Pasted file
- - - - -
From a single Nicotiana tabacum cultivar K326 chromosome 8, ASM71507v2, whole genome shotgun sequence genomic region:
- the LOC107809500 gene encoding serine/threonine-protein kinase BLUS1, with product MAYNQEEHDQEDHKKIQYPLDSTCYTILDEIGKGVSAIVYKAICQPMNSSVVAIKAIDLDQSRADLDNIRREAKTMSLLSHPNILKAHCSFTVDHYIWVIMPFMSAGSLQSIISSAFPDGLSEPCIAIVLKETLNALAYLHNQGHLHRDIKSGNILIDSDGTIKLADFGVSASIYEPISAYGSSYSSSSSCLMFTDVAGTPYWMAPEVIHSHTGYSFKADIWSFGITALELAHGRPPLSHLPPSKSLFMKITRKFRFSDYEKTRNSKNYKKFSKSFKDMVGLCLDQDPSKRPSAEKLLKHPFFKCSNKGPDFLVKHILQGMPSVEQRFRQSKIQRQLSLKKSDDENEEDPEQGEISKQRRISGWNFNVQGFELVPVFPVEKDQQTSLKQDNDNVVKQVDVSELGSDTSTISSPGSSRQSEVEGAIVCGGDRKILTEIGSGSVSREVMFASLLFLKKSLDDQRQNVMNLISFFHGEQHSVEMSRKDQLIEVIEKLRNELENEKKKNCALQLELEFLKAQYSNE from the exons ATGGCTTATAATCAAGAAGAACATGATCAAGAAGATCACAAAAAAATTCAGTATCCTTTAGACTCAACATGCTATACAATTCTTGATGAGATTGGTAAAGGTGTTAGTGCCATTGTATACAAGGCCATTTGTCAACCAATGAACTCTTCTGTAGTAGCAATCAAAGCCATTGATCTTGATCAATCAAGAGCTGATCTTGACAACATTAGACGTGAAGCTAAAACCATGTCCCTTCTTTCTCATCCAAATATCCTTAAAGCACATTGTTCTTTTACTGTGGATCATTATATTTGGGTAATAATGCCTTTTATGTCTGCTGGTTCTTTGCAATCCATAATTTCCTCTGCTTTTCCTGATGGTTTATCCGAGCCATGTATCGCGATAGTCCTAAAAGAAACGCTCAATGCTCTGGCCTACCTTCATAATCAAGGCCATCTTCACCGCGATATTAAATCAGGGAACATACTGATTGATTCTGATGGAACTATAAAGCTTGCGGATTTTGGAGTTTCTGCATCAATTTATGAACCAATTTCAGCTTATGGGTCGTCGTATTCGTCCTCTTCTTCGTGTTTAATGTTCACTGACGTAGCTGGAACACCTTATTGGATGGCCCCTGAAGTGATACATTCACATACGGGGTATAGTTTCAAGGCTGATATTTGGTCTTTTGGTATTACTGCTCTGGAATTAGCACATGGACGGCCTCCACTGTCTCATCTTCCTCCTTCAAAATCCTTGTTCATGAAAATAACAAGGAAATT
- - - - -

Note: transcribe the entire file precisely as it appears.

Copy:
From a single Nicotiana tabacum cultivar K326 chromosome 8, ASM71507v2, whole genome shotgun sequence genomic region:
- the LOC107809500 gene encoding serine/threonine-protein kinase BLUS1, with product MAYNQEEHDQEDHKKIQYPLDSTCYTILDEIGKGVSAIVYKAICQPMNSSVVAIKAIDLDQSRADLDNIRREAKTMSLLSHPNILKAHCSFTVDHYIWVIMPFMSAGSLQSIISSAFPDGLSEPCIAIVLKETLNALAYLHNQGHLHRDIKSGNILIDSDGTIKLADFGVSASIYEPISAYGSSYSSSSSCLMFTDVAGTPYWMAPEVIHSHTGYSFKADIWSFGITALELAHGRPPLSHLPPSKSLFMKITRKFRFSDYEKTRNSKNYKKFSKSFKDMVGLCLDQDPSKRPSAEKLLKHPFFKCSNKGPDFLVKHILQGMPSVEQRFRQSKIQRQLSLKKSDDENEEDPEQGEISKQRRISGWNFNVQGFELVPVFPVEKDQQTSLKQDNDNVVKQVDVSELGSDTSTISSPGSSRQSEVEGAIVCGGDRKILTEIGSGSVSREVMFASLLFLKKSLDDQRQNVMNLISFFHGEQHSVEMSRKDQLIEVIEKLRNELENEKKKNCALQLELEFLKAQYSNE from the exons ATGGCTTATAATCAAGAAGAACATGATCAAGAAGATCACAAAAAAATTCAGTATCCTTTAGACTCAACATGCTATACAATTCTTGATGAGATTGGTAAAGGTGTTAGTGCCATTGTATACAAGGCCATTTGTCAACCAATGAACTCTTCTGTAGTAGCAATCAAAGCCATTGATCTTGATCAATCAAGAGCTGATCTTGACAACATTAGACGTGAAGCTAAAACCATGTCCCTTCTTTCTCATCCAAATATCCTTAAAGCACATTGTTCTTTTACTGTGGATCATTATATTTGGGTAATAATGCCTTTTATGTCTGCTGGTTCTTTGCAATCCATAATTTCCTCTGCTTTTCCTGATGGTTTATCCGAGCCATGTATCGCGATAGTCCTAAAAGAAACGCTCAATGCTCTGGCCTACCTTCATAATCAAGGCCATCTTCACCGCGATATTAAATCAGGGAACATACTGATTGATTCTGATGGAACTATAAAGCTTGCGGATTTTGGAGTTTCTGCATCAATTTATGAACCAATTTCAGCTTATGGGTCGTCGTATTCGTCCTCTTCTTCGTGTTTAATGTTCACTGACGTAGCTGGAACACCTTATTGGATGGCCCCTGAAGTGATACATTCACATACGGGGTATAGTTTCAAGGCTGATATTTGGTCTTTTGGTATTACTGCTCTGGAATTAGCACATGGACGGCCTCCACTGTCTCATCTTCCTCCTTCAAAATCCTTGTTCATGAAAATAACAAGGAAATT